When we see logos, we immediately think about our own feelings and opinions of what’s connected to that logo. The brand of the company the logo represents. The three logos above all have associations that, when we saw them, we immediately recognized and had feelings about, whether good or bad. Each of the three are polarizing as well. I know people who are Apple fanatics and people who absolutely refuse to buy anything Apple because of the association it has with “Apple culture”. The same with Starbucks. I chose Sears because I felt their logo was more recognizable than the Wal-Mart logo. Even though Wal-Mart definitely has its own associations that are mostly negative, a quick search reveals several different varieties of its logo and I admit I wasn’t sure which one was the actual one. When I see the Sears logo, I immediately begin to get a headache because whenever I go into a Sears store, my eyes immediately glaze over and I feel warm and uncomfortable. Years of accompanying my mom to Sears when I was too young to explore the mall on my own.
I’ve been interested in brand culture and brand identity for a little bit now. I find the idea of brands fascinating. That one image or logo can be worth millions or billions of dollars. Most people can’t tell the difference between , and a lesser-known brand of pop yet the knowledge that what one drinks is one of the two top ones vs. a no-name brand is almost reassuring to the drinker. Tack the logo of one of those on an item and immediately, its in-store cost can be doubled without question.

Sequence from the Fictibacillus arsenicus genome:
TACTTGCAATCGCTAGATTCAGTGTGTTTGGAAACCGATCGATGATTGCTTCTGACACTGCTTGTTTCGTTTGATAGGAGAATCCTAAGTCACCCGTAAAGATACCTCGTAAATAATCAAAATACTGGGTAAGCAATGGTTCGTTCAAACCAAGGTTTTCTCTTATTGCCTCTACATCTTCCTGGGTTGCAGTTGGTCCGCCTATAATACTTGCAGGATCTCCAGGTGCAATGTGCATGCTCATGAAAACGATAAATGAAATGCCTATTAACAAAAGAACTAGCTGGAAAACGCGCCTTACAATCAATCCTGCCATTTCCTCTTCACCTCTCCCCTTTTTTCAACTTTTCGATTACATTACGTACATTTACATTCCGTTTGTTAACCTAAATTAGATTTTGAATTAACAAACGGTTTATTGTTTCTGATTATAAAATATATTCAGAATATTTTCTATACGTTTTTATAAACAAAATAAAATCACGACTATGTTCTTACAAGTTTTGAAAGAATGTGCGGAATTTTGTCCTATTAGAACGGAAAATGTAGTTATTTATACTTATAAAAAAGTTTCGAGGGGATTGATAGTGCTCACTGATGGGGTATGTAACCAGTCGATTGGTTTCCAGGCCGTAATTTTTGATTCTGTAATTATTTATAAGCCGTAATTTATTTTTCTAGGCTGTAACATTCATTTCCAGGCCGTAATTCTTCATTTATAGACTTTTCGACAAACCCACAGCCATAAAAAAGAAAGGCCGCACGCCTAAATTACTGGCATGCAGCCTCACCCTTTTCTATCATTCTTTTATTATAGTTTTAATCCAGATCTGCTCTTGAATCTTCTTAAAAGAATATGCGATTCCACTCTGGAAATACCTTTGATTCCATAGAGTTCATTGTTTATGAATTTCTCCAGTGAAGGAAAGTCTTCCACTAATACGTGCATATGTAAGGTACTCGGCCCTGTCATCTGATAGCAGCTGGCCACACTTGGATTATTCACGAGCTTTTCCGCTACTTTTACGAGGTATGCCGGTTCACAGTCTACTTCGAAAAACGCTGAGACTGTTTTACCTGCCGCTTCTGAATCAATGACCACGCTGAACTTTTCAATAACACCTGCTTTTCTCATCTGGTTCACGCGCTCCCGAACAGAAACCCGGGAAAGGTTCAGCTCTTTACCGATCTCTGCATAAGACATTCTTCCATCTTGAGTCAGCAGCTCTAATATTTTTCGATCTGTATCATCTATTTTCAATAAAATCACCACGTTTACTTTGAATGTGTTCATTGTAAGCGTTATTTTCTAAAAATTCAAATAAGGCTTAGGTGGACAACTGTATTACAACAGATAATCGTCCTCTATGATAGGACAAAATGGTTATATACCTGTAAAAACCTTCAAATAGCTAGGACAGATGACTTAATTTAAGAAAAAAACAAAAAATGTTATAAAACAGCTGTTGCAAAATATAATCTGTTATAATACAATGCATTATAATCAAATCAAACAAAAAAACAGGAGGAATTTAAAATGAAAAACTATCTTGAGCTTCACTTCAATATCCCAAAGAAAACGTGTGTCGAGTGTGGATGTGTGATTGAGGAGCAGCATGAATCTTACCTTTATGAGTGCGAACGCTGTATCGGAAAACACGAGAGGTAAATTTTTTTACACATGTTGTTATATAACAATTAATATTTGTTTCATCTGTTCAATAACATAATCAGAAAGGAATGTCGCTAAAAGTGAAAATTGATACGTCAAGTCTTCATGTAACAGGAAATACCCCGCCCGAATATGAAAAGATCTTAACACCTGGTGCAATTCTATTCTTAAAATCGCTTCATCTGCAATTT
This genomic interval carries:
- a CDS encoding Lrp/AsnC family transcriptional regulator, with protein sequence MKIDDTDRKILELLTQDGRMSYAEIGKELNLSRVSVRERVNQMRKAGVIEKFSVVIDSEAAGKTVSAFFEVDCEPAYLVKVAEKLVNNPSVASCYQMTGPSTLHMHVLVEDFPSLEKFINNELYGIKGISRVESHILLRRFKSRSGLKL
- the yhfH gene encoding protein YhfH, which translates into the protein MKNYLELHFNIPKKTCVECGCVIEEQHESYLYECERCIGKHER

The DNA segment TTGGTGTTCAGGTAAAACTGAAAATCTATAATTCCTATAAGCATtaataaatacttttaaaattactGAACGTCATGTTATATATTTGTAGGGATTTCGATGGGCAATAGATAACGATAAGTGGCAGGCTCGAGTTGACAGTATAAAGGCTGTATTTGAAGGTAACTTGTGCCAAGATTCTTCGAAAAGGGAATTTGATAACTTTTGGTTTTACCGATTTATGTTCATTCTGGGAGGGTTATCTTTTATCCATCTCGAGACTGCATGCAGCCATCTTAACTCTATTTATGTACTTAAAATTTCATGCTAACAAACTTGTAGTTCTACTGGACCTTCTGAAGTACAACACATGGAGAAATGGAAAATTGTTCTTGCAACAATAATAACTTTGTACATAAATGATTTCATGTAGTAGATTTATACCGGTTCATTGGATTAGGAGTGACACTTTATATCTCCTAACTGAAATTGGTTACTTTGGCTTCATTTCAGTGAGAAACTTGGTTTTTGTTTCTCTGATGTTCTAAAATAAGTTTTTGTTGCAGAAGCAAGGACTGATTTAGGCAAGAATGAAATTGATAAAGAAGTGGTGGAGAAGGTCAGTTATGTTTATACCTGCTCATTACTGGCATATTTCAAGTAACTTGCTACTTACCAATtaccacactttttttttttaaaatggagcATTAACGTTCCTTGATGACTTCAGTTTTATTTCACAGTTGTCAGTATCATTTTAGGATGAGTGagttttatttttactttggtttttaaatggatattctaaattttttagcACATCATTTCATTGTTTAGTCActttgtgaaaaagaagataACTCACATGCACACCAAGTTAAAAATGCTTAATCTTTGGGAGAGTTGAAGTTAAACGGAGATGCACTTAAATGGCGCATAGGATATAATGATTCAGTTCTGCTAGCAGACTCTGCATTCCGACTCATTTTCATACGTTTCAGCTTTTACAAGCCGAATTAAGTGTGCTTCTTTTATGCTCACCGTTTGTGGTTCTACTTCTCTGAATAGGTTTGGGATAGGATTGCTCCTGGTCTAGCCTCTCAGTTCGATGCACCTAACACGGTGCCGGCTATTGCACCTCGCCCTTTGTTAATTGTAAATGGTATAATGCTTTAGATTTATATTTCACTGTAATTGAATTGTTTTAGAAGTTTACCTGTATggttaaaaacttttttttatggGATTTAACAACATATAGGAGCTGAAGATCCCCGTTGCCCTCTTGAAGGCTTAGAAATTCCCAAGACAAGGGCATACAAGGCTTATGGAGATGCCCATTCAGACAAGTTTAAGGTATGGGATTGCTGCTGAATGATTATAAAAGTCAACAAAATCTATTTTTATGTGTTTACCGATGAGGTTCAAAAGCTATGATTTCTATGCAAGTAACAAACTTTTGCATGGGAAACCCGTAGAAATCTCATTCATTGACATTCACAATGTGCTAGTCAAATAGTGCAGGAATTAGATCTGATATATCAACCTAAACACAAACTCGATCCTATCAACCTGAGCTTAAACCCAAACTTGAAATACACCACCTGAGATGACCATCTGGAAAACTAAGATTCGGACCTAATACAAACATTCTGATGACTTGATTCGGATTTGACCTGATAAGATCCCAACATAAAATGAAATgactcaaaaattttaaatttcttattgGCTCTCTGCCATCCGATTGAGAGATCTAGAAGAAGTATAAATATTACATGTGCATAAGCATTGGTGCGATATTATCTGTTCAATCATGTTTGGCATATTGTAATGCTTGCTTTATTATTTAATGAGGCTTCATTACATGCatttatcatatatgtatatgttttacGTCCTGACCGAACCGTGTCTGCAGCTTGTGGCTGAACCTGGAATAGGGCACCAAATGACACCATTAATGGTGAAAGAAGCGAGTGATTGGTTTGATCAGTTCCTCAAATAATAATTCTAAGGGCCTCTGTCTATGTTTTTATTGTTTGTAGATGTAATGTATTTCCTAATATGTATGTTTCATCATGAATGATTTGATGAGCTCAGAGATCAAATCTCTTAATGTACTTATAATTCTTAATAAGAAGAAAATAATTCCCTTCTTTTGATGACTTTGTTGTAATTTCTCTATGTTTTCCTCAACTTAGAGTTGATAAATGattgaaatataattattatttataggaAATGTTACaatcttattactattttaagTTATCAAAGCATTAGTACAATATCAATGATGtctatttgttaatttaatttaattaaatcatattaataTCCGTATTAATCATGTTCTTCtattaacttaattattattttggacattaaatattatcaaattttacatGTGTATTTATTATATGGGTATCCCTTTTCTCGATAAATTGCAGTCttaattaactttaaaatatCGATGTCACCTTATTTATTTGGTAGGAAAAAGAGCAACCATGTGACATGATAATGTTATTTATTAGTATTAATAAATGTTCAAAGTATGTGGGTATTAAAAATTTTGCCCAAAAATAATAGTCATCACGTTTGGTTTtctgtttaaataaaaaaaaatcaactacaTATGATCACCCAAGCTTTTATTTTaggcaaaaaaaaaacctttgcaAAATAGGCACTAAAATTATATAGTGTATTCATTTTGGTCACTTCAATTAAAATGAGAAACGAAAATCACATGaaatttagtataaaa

Comparing Tim Hortons and Starbucks, for example, if someone went to Tim Hortons and was told the price of their drink was $6, they’d probably never order it again. Yet, most people who are familiar with Starbucks are okay with paying that much for a single drink. It comes with the brand. If Starbucks suddenly charged $3 for a latte and $1.50 for a coffee, they might lose a lot of customers. It’s much cheaper, sure, but part of the allure of places like Starbucks is that the cost of what you order takes into account the actual item, the experience and the brand associated with it. We expect to pay more at certain places because of the reputation. A Starbucks coffee costing $3 isn’t as reputable as a $6 latte.
Moving beyond actual products and into public figures, musicians rely on brand power to sell. The image of a band or a singer can mean a lot for their potential audiences.
Each of these artist logos are recognizable, whether by the name itself or because of the logo. The Rolling Stones one in particular because it is one of the few examples of a band that uses non-wording as its main identifier.
Another example that comes to mind regarding branding is Kanye West. For his last three album covers, there was no identifying feature, logo, or name, on them that indicated they were his, yet they all sold quick well based on his name alone. That’s the power of a brand.